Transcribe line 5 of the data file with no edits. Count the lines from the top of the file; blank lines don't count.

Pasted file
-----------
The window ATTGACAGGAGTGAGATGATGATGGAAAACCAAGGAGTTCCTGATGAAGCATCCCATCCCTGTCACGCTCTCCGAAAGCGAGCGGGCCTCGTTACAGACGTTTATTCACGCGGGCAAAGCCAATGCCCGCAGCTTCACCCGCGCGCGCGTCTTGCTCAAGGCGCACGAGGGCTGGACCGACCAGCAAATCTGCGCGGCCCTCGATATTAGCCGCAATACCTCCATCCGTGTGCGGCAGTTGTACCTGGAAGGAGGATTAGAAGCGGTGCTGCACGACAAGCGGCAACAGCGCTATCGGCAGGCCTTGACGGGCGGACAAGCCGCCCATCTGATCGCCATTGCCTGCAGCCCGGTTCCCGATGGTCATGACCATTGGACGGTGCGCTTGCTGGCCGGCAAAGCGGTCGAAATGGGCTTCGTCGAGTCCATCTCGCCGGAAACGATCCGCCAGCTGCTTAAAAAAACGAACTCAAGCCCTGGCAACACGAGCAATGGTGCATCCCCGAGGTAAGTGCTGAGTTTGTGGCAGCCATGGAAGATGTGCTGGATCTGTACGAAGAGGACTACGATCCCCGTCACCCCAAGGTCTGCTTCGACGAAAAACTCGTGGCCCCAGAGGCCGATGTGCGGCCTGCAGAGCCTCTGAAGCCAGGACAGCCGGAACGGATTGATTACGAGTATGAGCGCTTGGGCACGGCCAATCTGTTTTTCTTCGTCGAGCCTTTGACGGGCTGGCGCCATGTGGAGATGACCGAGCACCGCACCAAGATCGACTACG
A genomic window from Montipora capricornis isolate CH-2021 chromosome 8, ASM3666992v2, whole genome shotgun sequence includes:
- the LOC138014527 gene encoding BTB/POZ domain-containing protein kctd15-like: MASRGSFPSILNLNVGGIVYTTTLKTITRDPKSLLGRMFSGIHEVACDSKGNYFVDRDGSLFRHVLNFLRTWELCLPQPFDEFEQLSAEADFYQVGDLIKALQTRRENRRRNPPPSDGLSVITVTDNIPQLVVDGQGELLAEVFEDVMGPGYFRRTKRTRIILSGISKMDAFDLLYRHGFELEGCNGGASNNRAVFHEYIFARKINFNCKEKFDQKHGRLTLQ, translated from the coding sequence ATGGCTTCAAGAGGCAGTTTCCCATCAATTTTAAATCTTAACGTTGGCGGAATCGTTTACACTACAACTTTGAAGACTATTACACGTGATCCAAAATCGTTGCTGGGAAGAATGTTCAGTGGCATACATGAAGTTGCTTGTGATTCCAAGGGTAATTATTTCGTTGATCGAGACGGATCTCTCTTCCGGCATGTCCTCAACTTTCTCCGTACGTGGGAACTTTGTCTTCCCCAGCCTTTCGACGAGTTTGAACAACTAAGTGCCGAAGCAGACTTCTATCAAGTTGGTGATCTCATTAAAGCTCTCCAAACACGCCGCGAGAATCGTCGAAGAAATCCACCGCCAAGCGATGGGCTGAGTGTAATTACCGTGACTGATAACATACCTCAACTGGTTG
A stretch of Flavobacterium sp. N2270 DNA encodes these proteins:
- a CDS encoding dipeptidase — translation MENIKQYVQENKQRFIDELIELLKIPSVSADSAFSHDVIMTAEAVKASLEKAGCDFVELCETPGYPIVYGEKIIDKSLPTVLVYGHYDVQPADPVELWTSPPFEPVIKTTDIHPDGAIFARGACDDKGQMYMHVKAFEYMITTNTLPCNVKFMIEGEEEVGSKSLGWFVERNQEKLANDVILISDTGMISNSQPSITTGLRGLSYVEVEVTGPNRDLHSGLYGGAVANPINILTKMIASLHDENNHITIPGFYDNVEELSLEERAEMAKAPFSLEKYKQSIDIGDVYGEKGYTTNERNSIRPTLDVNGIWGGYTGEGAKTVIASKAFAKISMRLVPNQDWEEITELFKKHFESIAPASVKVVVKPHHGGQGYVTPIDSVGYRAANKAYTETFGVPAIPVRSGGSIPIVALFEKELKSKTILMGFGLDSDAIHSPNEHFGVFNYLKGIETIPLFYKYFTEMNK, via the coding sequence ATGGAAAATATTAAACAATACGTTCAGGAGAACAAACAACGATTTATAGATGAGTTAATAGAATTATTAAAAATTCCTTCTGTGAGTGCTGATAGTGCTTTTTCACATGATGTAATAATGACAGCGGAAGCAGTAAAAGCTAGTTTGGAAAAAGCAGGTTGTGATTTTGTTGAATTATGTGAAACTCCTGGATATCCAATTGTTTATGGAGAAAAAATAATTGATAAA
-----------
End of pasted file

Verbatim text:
- a CDS encoding dipeptidase — translation MENIKQYVQENKQRFIDELIELLKIPSVSADSAFSHDVIMTAEAVKASLEKAGCDFVELCETPGYPIVYGEKIIDKSLPTVLVYGHYDVQPADPVELWTSPPFEPVIKTTDIHPDGAIFARGACDDKGQMYMHVKAFEYMITTNTLPCNVKFMIEGEEEVGSKSLGWFVERNQEKLANDVILISDTGMISNSQPSITTGLRGLSYVEVEVTGPNRDLHSGLYGGAVANPINILTKMIASLHDENNHITIPGFYDNVEELSLEERAEMAKAPFSLEKYKQSIDIGDVYGEKGYTTNERNSIRPTLDVNGIWGGYTGEGAKTVIASKAFAKISMRLVPNQDWEEITELFKKHFESIAPASVKVVVKPHHGGQGYVTPIDSVGYRAANKAYTETFGVPAIPVRSGGSIPIVALFEKELKSKTILMGFGLDSDAIHSPNEHFGVFNYLKGIETIPLFYKYFTEMNK, via the coding sequence ATGGAAAATATTAAACAATACGTTCAGGAGAACAAACAACGATTTATAGATGAGTTAATAGAATTATTAAAAATTCCTTCTGTGAGTGCTGATAGTGCTTTTTCACATGATGTAATAATGACAGCGGAAGCAGTAAAAGCTAGTTTGGAAAAAGCAGGTTGTGATTTTGTTGAATTATGTGAAACTCCTGGATATCCAATTGTTTATGGAGAAAAAATAATTGATAAA